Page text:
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Greenfield: Games are damaging children's brains

"Every hour you spend in front of a screen is an hour not spent climbing a tree or giving someone a hug."

Baroness Greenfield has spoken out against the dangers of allowing to children to play video games, arguing it has negative effects on both attention span and behaviour.

Speaking to the Daily Telegraph, Greenfield explained that she believes gaming can physically alter the human brain.

"The human brain has evolved to adapt to the environment. It therefore follows that if the environment is changing, it will have an impact on your brain," she argued.

"If you play computer games to the exclusion of other things this will create a new environment that will have new effects ... every hour you spend in front of a screen is an hour not spent climbing a tree or giving someone a hug."

She also suggested the audience she addressed yesterday at the opening of a new science wing at Sherbourne Girls' school go outside "to climb trees and feel the grass under your feet and the sun on your face."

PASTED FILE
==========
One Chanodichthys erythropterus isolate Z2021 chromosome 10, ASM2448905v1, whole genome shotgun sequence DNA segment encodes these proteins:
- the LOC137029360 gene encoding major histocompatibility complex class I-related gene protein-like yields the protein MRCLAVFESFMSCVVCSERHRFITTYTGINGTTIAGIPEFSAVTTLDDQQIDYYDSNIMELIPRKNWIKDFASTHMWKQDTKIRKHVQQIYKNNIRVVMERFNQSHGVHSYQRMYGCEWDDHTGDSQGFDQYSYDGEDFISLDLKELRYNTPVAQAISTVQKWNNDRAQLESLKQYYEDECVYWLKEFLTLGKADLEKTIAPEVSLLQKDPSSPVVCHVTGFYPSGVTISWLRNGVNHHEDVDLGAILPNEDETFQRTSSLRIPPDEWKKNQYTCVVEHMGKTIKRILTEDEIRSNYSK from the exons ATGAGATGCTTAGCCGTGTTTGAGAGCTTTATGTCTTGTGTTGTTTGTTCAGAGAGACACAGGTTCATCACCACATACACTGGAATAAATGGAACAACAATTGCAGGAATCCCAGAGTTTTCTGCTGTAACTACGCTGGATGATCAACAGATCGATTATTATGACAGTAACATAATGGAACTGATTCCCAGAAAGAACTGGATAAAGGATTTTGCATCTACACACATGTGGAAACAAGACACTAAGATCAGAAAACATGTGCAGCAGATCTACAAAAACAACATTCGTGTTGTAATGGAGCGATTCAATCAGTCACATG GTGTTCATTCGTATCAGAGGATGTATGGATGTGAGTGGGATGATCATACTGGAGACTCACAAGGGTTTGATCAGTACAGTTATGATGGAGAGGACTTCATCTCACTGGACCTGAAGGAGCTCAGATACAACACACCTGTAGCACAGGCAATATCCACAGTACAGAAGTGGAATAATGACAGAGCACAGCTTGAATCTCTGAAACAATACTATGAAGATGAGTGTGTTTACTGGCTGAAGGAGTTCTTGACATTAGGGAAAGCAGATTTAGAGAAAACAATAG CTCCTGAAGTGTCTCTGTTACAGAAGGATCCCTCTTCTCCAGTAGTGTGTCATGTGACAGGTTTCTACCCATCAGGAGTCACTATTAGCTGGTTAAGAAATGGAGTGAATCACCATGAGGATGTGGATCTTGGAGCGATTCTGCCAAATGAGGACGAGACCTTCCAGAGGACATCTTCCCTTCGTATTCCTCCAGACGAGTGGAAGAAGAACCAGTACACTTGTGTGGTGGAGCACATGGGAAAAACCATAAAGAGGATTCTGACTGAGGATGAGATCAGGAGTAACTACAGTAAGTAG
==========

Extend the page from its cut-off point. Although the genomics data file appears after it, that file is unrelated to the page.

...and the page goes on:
In 2009 Greenfield argued that gaming could affect the pre-frontal cortex of the brain.

"You use it or lose it. And if you don't use it, you are infantilising the brain, it won't come on stream as much, that's the hypothesis."

Until last year Baroness Susan Adele Greenfield was director of the Royal Institution of Great Britain, and is a member of the House Of Lords.

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Rachel Weber

Senior Editor

Rachel Weber has been with GamesIndustry since 2011 and specialises in news-writing and investigative journalism. She has more than five years of consumer experience, having previously worked for Future Publishing in the UK.

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